Can the Healthcare Industry Make Communities Healthy?
March 18, 2019 | Dr. Douglas P. Jutte & Carol Naughton | Originally published on Medium.
Why would a healthcare system get involved in the issue of affordable housing? Or play a critical role in establishing an affordable, high-quality preschool? That’s exactly what AdventHealth is doing in a partnership with the residents of the Communities of West Lakes in Orlando. They are just one of several healthcare industry partners investing in this neighborhood that houses some of their most frequent customers.
The reasons run deep. Historic disinvestment in the area has created neighborhood pockets of concentrated poverty that are among the poorest in Orange County, Florida. By the early 2000s, a legacy of discrimination followed by the blight of absentee slumlords drove historic crime rates up to about 20 times the national average—only a mile from downtown Orlando. Here, healthcare partners are doing more than serving individual health needs. They are also investing directly in the community itself.
In fact, these hospital resources are true community investments in the form of social impact investments designed to provide critical capital for neighborhood transformation projects addressing housing, education and innovative models for healthcare access solutions. This kind of innovation could serve as a model far beyond Orlando.
In a different approach, CVS Health, which acquired Aetna insurance at the end of 2018, recently announced an initiative called Building Healthier Communities. This five-year, $100 million commitment includes expanded funding for free health and wellness screenings, community clinics grants, partnerships with national chronic disease organizations and community partners, and a focus on reducing opioid addiction and smoking. Make no mistake: the services they are providing are needed, particularly in distressed neighborhoods like those found in Orlando where too many families and children are trapped in a cycle of intergenerational poverty and poor health. Investments like those announced by CVS Health that tackle pressing social needs are made with positive intentions, and this kind of support has made an enormous difference in the lives of many individuals. But what is unclear is whether or not those dollars spent will truly, as they indicate, build healthy communities.
Healthcare providers and insurance companies are well-positioned to identify and treat individuals and their immediate health needs. But as we have seen in Orlando, it is also entirely possible for that industry to lead the way by moving upstream to address the root of health: the social conditions in which people are born, grow, live, work and age.
We don’t necessarily mean writing bigger checks; $100 million is a lot of money. We have seen investments of just a fraction of that amount catalyze further investments in support of holistic efforts to solve the underlying causes of poor health. And it isn’t always just about money. Though AdventHealth has made significant financial contributions to the revitalization of the Communities at West Lakes, their most recent gift was one of influence. Their standing as a respected healthcare organization and their relationship with the Bainum Family Foundation helped make the case for a multi-million dollar gift to build and operate an early learning center that will open soon to serve the youngest children from throughout the neighborhood.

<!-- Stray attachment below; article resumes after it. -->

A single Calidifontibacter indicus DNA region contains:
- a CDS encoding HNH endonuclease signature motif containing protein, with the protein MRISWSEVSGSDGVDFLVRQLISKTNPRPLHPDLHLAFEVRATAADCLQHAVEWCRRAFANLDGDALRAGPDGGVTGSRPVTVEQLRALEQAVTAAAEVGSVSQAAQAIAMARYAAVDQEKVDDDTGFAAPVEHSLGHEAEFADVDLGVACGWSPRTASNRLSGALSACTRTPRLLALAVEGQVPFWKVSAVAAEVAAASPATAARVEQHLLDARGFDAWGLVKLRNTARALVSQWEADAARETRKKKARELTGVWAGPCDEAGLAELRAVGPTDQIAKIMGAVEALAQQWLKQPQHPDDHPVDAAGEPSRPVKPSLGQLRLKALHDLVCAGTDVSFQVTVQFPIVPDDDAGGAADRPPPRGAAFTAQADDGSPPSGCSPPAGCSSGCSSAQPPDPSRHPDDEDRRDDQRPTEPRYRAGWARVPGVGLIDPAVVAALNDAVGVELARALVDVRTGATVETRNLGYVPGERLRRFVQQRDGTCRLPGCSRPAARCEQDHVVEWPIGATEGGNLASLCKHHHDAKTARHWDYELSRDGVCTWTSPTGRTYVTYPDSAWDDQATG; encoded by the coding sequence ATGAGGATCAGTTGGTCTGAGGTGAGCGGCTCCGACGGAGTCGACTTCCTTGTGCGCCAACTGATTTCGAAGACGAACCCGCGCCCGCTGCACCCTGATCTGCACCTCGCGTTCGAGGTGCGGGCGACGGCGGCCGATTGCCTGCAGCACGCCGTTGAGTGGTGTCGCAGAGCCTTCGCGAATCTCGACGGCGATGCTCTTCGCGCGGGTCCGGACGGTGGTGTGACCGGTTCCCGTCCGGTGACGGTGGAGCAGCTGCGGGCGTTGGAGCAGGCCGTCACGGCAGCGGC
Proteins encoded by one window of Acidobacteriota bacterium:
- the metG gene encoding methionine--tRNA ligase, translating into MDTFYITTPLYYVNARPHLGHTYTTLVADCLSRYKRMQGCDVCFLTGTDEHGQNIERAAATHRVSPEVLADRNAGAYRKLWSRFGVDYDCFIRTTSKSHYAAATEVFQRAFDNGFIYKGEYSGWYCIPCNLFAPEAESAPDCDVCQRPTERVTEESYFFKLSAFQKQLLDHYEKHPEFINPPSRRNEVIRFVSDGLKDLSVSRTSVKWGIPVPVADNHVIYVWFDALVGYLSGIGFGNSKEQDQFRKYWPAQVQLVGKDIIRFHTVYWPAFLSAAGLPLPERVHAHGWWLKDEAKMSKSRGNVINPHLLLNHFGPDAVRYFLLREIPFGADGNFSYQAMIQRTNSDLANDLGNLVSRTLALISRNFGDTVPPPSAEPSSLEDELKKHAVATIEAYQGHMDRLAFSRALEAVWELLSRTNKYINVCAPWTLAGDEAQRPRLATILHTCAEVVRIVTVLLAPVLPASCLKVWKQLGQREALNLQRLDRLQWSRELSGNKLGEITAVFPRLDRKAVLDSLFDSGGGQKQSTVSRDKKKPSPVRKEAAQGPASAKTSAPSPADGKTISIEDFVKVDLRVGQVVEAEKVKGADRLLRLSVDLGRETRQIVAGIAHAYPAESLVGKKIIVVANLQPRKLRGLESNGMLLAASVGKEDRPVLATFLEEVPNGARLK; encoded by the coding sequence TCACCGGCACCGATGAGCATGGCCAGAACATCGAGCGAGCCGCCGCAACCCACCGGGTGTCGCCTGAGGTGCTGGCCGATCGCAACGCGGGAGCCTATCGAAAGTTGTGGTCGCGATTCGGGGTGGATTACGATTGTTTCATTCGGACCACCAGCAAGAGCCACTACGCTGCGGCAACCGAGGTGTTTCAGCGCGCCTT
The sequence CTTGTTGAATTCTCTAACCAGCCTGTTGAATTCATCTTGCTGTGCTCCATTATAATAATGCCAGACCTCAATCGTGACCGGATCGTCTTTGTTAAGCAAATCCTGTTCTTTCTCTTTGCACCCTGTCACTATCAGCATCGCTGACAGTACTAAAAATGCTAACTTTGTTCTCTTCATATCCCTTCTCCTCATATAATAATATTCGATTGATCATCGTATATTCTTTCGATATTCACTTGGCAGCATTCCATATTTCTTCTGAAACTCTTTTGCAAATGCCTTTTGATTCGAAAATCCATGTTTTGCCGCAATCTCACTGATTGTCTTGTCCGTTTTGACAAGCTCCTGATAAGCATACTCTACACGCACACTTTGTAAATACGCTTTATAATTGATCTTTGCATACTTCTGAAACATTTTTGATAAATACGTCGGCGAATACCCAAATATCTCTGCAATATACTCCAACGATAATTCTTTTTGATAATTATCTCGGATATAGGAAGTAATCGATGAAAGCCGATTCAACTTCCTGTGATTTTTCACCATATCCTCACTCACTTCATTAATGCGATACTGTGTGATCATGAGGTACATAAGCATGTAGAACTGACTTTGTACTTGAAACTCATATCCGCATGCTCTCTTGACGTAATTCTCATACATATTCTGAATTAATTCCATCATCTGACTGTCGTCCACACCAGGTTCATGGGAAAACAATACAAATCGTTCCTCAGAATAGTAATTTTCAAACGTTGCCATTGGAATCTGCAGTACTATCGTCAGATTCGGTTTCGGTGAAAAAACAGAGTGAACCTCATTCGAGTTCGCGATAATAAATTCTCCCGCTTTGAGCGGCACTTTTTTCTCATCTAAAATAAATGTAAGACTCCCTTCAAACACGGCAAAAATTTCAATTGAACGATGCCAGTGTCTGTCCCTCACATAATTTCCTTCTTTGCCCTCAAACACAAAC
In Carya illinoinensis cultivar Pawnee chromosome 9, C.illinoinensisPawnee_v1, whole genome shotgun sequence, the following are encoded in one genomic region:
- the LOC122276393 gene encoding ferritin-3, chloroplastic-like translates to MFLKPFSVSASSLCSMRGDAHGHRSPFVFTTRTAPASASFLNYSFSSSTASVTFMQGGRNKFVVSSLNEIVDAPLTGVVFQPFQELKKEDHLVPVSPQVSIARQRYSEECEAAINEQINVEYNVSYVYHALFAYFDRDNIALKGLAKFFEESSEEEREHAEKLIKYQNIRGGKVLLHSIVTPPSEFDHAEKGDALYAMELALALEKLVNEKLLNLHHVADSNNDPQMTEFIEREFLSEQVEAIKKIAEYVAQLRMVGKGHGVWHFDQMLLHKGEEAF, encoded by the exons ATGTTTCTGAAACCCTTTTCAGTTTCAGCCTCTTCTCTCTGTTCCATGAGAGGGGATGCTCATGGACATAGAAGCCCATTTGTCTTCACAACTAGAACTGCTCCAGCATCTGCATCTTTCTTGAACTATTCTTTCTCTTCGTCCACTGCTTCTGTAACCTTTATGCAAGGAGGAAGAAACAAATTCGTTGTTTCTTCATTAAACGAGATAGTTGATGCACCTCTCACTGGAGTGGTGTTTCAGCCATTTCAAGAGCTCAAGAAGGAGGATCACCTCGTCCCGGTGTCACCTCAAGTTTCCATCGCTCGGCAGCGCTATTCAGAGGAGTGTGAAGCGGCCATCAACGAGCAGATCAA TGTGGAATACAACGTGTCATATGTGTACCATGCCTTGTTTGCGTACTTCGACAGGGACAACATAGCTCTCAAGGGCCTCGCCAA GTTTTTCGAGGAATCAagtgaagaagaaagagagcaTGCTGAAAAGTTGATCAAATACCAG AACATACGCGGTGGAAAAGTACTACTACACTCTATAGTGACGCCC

Is teaching children how to eat healthy a good investment if their parents have to spend hours on public transit to get to a grocery store that sells fresh fruit and vegetables? Or is it worthwhile to offer blood pressure screenings without addressing important sources of stress such as housing insecurity or unemployment—not to mention the inability to pay for prescription medications after diagnosis?
What if more insurance and healthcare providers decided to lead the way in addressing the social determinants of health?—?to really transform the communities that need it the most? Investments in housing affordable for people of different means, high-quality early childhood education and schools from the earliest age, and community resources that support health and wellbeing. That’s what we want to see them investing in, and that’s what we’re now beginning to see. Across the country there is a nascent but large-scale movement underway. Leaders include Kaiser Permanente’s $200 million investment in affordable housing, ProMedica’s $45 million investment fund for community development in Toledo, OH, and Dignity Health, now Common Spirit’s, $140 million community investment fund.
We are grateful to partners such as AdventHealth and applaud others like CVS Health for making substantial investments in helping people be healthier. They and other insurance and healthcare providers can leverage their corporate clout, business acumen and substantial investment portfolios to address the root causes of poor health and play a critical role in creating a healthier, more prosperous future for communities across the country and generations to come.
Groundbreaking of the West Lakes Early Learning Center in Orlando, Fla.
To learn more about the Communities of West Lakes, Purpose Built Communities and the intersection of health and community development, check out these videos from the 2018 annual conference.
About the authors
Dr. Douglas P. Jutte, MPH, is Executive Director of PHI's Build Healthy Places Network, a national organization that catalyzes and supports collaboration across the sectors of community development and health.